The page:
Sujatha Fernandes

Sujatha Fernandes is an associate professor of sociology at Queens College and the Graduate Center, City University of New York, and the author of several books, most recently, Close to the Edge: In Search of the Global Hip Hop Generation. She is currently working on a new book about storytelling and immigrant social movements. She can be contacted via her webpage.

Recent Articles

The Women Behind the Wheel

A look into the life of female cab drivers in New York City, the last story in a three-part series.

Dolores Benitez
This is the last story in a three-part series on the life of immigrant workers in New York CIty. Here is Part One , on Chinese delivery workers, and Part Two on Latino construction workers. D ozens of taxi drivers are waiting to be issued their cabs at a taxi-leasing garage in Queensbridge, New York, a neighborhood just across the river from Manhattan. It is raining lightly, weather that could make for a busier-than-usual Sunday-night shift. Mohamed, a Pakistani driver, begins to tell Dolores Benítez about the $650 he had paid to a private yellow-cab owner in New Jersey to lease his vehicle for a week. Mohamed did not get a receipt and before the term of his lease was up, the owner took the car back and would not return his calls. Benítez, the only female cab driver at the garage and one of the 1 percent of women working in the industry in New York City, has been listening to the drivers’ problems and offering solutions during her half-hour wait. She migrated from Honduras in 1976 and...

Men at Work

A look into the life of Latino construction workers in New York City, the second in a three-part series.

Sujatha Fernandes
This is the second story in a three-part series on the life of immigrant workers in New York CIty. Here is Part One , on Chinese delivery workers. F or ten months between October 2010 and August 2011, a Korean contractor named Bong Jun Park** hired a group of eight Latino construction workers to excavate the basement of a building in upper Manhattan. The workers were required to break the existing cement floor, excavate eight to ten feet of earth beneath it, and then pour cement for the new foundation. Many of the workers were undocumented, and none were unionized. According to the workers, they were not given the proper equipment required to carry out the work, as they say often happens on such sites. While the initial concrete floor was broken up with a jackhammer, the workers were required to use pickaxes and shovels to ply it out. The task of digging up the earth was done by hand.* There was not even a conveyor belt to carry out the buckets of excavated dirt. Instead, workers...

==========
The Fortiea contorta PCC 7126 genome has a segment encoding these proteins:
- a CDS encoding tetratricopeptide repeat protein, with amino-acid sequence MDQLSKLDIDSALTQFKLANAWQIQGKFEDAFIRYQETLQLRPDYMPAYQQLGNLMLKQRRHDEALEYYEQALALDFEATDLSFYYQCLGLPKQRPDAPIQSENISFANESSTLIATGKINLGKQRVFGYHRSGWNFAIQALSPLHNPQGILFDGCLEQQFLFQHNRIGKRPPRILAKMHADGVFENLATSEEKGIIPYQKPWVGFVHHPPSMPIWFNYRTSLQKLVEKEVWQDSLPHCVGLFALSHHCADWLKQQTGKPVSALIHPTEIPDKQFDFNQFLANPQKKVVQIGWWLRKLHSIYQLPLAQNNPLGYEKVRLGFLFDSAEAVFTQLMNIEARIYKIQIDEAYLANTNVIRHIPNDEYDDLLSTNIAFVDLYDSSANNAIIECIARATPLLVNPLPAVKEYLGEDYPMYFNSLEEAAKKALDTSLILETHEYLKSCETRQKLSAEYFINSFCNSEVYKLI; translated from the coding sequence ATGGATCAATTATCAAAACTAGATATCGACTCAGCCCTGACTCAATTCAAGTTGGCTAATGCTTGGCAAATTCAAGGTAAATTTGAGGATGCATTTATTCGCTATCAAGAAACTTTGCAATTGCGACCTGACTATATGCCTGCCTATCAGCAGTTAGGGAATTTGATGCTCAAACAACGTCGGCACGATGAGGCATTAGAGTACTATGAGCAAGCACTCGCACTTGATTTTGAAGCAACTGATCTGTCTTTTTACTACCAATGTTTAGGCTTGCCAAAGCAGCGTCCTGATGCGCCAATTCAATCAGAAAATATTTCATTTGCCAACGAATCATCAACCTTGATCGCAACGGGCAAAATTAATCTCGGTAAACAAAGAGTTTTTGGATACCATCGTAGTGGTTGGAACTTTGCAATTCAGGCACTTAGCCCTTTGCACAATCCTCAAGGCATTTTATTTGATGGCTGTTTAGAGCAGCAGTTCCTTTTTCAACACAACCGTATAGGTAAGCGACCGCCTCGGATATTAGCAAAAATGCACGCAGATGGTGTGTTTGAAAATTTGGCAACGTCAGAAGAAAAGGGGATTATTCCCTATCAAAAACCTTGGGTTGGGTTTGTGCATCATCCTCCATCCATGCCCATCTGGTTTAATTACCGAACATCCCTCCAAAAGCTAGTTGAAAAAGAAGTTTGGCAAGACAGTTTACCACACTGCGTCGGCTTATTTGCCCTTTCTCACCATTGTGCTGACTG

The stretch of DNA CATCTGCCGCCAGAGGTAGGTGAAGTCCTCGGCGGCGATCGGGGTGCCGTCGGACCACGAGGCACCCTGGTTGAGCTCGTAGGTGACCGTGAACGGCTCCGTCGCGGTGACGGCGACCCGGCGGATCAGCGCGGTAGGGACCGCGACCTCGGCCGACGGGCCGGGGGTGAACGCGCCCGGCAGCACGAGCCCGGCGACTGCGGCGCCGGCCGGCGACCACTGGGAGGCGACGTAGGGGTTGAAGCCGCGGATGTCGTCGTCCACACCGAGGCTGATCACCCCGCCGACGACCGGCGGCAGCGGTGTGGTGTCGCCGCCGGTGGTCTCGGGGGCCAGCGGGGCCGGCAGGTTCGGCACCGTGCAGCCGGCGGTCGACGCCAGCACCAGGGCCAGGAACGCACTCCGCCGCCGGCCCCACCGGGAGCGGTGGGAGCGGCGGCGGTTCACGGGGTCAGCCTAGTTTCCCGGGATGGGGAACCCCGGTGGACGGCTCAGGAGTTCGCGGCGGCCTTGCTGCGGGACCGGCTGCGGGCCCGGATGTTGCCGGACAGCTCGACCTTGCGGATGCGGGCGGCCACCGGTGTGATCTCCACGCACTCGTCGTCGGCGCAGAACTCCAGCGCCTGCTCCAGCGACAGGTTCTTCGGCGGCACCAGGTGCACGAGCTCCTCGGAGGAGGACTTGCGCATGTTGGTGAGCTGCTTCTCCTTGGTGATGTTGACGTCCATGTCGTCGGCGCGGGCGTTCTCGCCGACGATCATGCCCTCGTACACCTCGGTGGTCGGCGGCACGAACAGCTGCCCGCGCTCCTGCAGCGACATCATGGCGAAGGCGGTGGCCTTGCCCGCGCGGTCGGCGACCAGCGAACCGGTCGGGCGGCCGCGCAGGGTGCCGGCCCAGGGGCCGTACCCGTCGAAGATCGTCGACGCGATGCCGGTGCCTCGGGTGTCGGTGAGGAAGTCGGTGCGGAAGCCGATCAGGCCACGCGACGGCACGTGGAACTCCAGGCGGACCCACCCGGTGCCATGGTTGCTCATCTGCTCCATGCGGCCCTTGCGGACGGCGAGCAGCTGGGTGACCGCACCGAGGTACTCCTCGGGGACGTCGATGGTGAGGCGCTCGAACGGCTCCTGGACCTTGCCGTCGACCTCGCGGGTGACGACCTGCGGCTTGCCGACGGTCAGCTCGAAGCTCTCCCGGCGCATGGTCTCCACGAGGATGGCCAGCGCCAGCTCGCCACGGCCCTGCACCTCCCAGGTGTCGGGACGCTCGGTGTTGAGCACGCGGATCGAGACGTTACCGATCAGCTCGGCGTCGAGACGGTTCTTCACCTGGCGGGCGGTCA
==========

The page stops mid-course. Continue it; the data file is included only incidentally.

The Motorbike Diaries

Tom D. Wu
I t’s 11 a.m. on a brisk Friday morning. In the middle of a short block of 40 th Road, just off Main Street in Queens, where colorful signs stand out against the densely packed four-story buildings, a handful of Chinese delivery workers dismount from their motorbikes. The dry pavement here is a welcome sight; much of the downtown area was buried under a foot of snow earlier in the week. The men, dressed in sneakers, blue jeans and puffy jackets, gather in a circle at one of the few empty parking spots. At the center of this congregation is Peter, a 25-year-old food delivery worker from Tianjin, China. Just ten minutes ago, Peter was pulled over by a traffic cop and fined $90 for not flipping down the eye shield on his motorcycle helmet. Peter vents to his impromptu support group in Mandarin: “I had it down, he was just out to get me. Nothing I could’ve done.” One of the workers asks Peter, “Is he bald and slow?” Without directly answering the question, Peter points to the southwest...